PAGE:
Through their contacts, experience, specialisation, and scale of operation, intermediaries make goods widely available and accessible to target markets, usually offering the firm more effectiveness and efficiency than it can achieve on its own.
Channel Functions and Flows
Some of these functions (storage and movement, title, and communications) constitute a forward flow of activity from the company to the customer; other functions (ordering and payment) constitute a backward flow from customers to the company. Still others (information, negotiation, finance, and risk taking) occur in both directions.
All channel functions have three things in common: They use up scarce resources; they can often be performed better through specialisation; and they can be shifted among channel members.
Zero-Level Channel - also called a direct marketing channel, consists of a manufacturer selling directly to the final customer.
One-Level Channel - contains one selling intermediary, such as a retailer.
Two-Level Channel - contains two intermediaries. In consumer markets, these are typically a wholesaler and a retailer.
Three-Level Channel - contains three intermediaries. In the meatpacking industry, wholesalers sell to jobbers, essentially small-scale wholesalers, who sell to small retailers.
Channels normally describe a forward movement of products from source to user, but reverse-flow channels are also important (1) to reuse products or containers (such as refillable chemical-carrying drums), (2) to refurbish products for resale (such as circuit boards or computers), (3) to recycle products (such as paper), and (4) to dispose of products and packaging.
Service Sector Channels
To design a marketing channel system, marketers analyse customer needs and wants, establish channel objectives and constraints, and identify and evaluate major channel alternatives.
Analysing Customer Needs and Wants
Consumers may choose the channels they prefer based on price, product assortment, and convenience, as well as their own shopping goals (economic, social, or experiential). As with products, segmentation exists, and marketers must be aware that different consumers have different needs during the purchase process.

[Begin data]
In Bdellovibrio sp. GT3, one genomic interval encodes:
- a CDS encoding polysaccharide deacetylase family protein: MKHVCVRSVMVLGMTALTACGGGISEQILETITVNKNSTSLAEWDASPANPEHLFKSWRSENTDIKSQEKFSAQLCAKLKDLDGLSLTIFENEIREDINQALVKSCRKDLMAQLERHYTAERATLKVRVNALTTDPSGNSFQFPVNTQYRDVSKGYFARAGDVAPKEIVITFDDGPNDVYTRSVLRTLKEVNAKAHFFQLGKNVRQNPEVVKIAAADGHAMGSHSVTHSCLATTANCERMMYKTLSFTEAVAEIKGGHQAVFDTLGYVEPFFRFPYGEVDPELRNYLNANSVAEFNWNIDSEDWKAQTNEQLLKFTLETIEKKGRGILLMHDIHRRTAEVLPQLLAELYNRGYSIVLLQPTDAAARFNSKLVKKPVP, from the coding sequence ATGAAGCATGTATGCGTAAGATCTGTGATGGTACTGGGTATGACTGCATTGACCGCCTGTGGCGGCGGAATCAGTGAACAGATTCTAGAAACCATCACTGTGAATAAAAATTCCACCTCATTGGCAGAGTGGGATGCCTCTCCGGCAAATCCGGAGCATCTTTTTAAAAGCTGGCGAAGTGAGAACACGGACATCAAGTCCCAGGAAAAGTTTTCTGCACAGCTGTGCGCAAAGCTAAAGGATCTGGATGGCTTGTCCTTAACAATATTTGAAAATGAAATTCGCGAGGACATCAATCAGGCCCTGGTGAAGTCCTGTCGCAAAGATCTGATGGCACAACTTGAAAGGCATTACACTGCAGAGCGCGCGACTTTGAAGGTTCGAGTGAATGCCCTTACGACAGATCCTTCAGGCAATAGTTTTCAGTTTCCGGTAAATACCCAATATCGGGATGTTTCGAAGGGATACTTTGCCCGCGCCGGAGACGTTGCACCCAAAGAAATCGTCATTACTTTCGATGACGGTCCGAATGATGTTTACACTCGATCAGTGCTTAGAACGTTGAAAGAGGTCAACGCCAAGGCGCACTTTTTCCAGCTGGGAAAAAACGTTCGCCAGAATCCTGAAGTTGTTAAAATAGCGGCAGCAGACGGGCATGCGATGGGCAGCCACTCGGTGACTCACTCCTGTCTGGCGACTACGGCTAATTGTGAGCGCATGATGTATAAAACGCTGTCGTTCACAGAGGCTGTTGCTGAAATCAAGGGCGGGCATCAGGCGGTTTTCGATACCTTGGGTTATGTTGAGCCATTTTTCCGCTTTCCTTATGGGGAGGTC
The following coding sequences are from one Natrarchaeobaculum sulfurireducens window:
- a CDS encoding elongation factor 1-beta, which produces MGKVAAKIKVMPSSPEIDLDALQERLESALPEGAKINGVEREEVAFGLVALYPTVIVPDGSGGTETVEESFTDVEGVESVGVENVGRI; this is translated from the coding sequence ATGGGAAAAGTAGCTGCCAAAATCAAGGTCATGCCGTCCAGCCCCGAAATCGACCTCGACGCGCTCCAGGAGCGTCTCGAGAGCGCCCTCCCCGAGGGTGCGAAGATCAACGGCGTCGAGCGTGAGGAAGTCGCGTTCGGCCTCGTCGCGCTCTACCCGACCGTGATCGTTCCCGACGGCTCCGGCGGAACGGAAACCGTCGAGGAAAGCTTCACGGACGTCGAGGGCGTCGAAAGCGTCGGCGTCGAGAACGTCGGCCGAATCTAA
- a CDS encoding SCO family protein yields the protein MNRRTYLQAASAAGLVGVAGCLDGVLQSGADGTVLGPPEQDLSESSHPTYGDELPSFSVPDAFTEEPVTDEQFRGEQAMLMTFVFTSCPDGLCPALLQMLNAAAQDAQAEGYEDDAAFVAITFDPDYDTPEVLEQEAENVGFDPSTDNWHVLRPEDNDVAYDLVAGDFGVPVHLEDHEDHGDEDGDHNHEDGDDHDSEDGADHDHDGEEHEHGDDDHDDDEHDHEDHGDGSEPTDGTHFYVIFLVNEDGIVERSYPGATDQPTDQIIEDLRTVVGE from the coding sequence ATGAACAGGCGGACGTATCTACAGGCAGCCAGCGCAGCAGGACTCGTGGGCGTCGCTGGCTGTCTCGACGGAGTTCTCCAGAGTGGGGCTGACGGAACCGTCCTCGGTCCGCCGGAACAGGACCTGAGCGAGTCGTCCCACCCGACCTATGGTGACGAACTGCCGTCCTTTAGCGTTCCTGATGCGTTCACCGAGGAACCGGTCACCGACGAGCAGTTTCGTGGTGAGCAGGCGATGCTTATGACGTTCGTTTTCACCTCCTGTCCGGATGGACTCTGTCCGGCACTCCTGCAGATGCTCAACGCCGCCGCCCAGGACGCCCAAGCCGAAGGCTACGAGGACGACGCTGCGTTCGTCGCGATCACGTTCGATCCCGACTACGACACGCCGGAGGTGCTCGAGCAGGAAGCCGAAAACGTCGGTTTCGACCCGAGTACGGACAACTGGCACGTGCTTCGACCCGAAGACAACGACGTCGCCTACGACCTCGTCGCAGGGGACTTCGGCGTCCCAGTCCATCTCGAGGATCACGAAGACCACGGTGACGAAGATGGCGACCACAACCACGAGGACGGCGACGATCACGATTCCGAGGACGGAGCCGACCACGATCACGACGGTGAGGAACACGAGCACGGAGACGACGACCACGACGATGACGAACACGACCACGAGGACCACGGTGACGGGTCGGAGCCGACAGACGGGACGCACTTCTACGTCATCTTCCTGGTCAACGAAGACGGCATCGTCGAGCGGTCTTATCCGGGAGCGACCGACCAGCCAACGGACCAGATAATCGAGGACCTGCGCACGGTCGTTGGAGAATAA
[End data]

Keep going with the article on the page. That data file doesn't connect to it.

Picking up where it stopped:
Channels produce five service outputs:
1. Lot Size - the number of units the channel permits a typical customer to purchase on one occasion.
2. Waiting and Delivery Time - the average time customers wait for receipts of goods.
3. Spatial Convenience - the degree to which the marketing channel makes it easy for customers to purchase the product.
4. Product Variety - the assortment provided by the marketing channel.
5. Service Backup - add-on services (credit, delivery, installation, repairs) provided by the channel.
Providing greater service outputs also means increasing channel costs and raising prices.
Establishing Objectives and Constraints
Marketers should state their channel objectives in terms of service output levels and associated cost and support levels.
Identifying Major Channel Alternatives
Each channel—from sales forces to agents, distributors, dealers, direct mail, telemarketing, and the Internet—has unique strengths and weaknesses. Channel alternatives differ in three ways: the types of intermediaries, the number needed, and the terms and responsibilities of each. Let's look at these factors.
TYPES OF INTERMEDIARIES
Companies should search for innovative marketing channels. Sometimes a company chooses a new or unconventional channel because of the difficulty, cost, or ineffectiveness of working with the dominant channel. One advantage is often reduced competition, at least at first.
NUMBER OF INTERMEDIARIES
Three strategies based on the number of intermediaries are exclusive distribution, selective distribution, and intensive distribution.
Exclusive Distribution - means severely limiting the number of intermediaries. It's appropriate when the producer wants to maintain control over the service level and outputs offered by the resellers, and it often includes exclusive dealing arrangements.